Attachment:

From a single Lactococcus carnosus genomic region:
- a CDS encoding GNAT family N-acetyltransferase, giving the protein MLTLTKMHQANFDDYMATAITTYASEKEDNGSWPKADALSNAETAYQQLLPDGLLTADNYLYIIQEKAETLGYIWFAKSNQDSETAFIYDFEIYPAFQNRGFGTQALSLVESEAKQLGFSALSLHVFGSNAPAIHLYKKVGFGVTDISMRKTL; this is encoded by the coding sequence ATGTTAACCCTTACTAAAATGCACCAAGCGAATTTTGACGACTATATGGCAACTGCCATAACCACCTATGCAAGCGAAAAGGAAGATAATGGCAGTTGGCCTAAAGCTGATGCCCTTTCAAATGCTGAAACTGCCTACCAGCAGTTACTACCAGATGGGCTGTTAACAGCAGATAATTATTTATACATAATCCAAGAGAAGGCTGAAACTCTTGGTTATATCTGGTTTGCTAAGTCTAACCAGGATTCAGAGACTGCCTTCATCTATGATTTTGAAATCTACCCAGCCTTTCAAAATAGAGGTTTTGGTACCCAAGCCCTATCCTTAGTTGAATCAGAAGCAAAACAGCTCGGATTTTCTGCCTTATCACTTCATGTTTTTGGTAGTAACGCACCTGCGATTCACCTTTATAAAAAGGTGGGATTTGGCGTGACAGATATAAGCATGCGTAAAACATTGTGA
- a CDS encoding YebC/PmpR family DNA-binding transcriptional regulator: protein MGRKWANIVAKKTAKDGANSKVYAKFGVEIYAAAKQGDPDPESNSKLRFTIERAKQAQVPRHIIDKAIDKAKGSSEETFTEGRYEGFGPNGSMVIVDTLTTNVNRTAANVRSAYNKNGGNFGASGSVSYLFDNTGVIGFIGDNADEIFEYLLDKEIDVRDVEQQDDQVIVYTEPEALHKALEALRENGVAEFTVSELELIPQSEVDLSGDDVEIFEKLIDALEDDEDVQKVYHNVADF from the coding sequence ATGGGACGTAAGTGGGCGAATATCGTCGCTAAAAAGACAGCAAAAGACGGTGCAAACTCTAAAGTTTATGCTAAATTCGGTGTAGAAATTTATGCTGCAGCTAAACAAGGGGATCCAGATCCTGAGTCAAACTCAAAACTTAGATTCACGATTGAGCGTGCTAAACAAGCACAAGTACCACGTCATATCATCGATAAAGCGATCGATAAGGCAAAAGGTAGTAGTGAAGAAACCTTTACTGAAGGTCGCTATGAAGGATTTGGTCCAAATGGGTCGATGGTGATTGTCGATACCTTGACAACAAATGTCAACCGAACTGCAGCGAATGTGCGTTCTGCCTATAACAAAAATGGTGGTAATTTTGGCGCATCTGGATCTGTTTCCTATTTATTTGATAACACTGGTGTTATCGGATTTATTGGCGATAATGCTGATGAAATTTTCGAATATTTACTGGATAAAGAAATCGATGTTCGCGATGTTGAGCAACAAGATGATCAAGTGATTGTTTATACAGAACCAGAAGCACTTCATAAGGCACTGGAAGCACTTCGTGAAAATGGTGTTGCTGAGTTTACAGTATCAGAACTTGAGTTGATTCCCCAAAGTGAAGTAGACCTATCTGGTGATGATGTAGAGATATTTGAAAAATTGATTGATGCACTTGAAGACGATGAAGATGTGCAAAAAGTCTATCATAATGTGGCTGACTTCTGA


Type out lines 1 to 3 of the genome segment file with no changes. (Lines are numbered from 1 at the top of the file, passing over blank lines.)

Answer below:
From a single Lactococcus carnosus genomic region:
- a CDS encoding GNAT family N-acetyltransferase, giving the protein MLTLTKMHQANFDDYMATAITTYASEKEDNGSWPKADALSNAETAYQQLLPDGLLTADNYLYIIQEKAETLGYIWFAKSNQDSETAFIYDFEIYPAFQNRGFGTQALSLVESEAKQLGFSALSLHVFGSNAPAIHLYKKVGFGVTDISMRKTL; this is encoded by the coding sequence ATGTTAACCCTTACTAAAATGCACCAAGCGAATTTTGACGACTATATGGCAACTGCCATAACCACCTATGCAAGCGAAAAGGAAGATAATGGCAGTTGGCCTAAAGCTGATGCCCTTTCAAATGCTGAAACTGCCTACCAGCAGTTACTACCAGATGGGCTGTTAACAGCAGATAATTATTTATACATAATCCAAGAGAAGGCTGAAACTCTTGGTTATATCTGGTTTGCTAAGTCTAACCAGGATTCAGAGACTGCCTTCATCTATGATTTTGAAATCTACCCAGCCTTTCAAAATAGAGGTTTTGGTACCCAAGCCCTATCCTTAGTTGAATCAGAAGCAAAACAGCTCGGATTTTCTGCCTTATCACTTCATGTTTTTGGTAGTAACGCACCTGCGATTCACCTTTATAAAAAGGTGGGATTTGGCGTGACAGATATAAGCATGCGTAAAACATTGTGA
- a CDS encoding YebC/PmpR family DNA-binding transcriptional regulator: protein MGRKWANIVAKKTAKDGANSKVYAKFGVEIYAAAKQGDPDPESNSKLRFTIERAKQAQVPRHIIDKAIDKAKGSSEETFTEGRYEGFGPNGSMVIVDTLTTNVNRTAANVRSAYNKNGGNFGASGSVSYLFDNTGVIGFIGDNADEIFEYLLDKEIDVRDVEQQDDQVIVYTEPEALHKALEALRENGVAEFTVSELELIPQSEVDLSGDDVEIFEKLIDALEDDEDVQKVYHNVADF from the coding sequence ATGGGACGTAAGTGGGCGAATATCGTCGCTAAAAAGACAGCAAAAGACGGTGCAAACTCTAAAGTTTATGCTAAATTCGGTGTAGAAATTTATGCTGCAGCTAAACAAGGGGATCCAGATCCTGAGTCAAACTCAAAACTTAGATTCACGATTGAGCGTGCTAAACAAGCACAAGTACCACGTCATATCATCGATAAAGCGATCGATAAGGCAAAAGGTAGTAGTGAAGAAACCTTTACTGAAGGTCGCTATGAAGGATTTGGTCCAAATGGGTCGATGGTGATTGTCGATACCTTGACAACAAATGTCAACCGAACTGCAGCGAATGTGCGTTCTGCCTATAACAAAAATGGTGGTAATTTTGGCGCATCTGGATCTGTTTCCTATTTATTTGATAACACTGGTGTTATCGGATTTATTGGCGATAATGCTGATGAAATTTTCGAATATTTACTGGATAAAGAAATCGATGTTCGCGATGTTGAGCAACAAGATGATCAAGTGATTGTTTATACAGAACCAGAAGCACTTCATAAGGCACTGGAAGCACTTCGTGAAAATGGTGTTGCTGAGTTTACAGTATCAGAACTTGAGTTGATTCCCCAAAGTGAAGTAGACCTATCTGGTGATGATGTAGAGATATTTGAAAAATTGATTGATGCACTTGAAGACGATGAAGATGTGCAAAAAGTCTATCATAATGTGGCTGACTTCTGA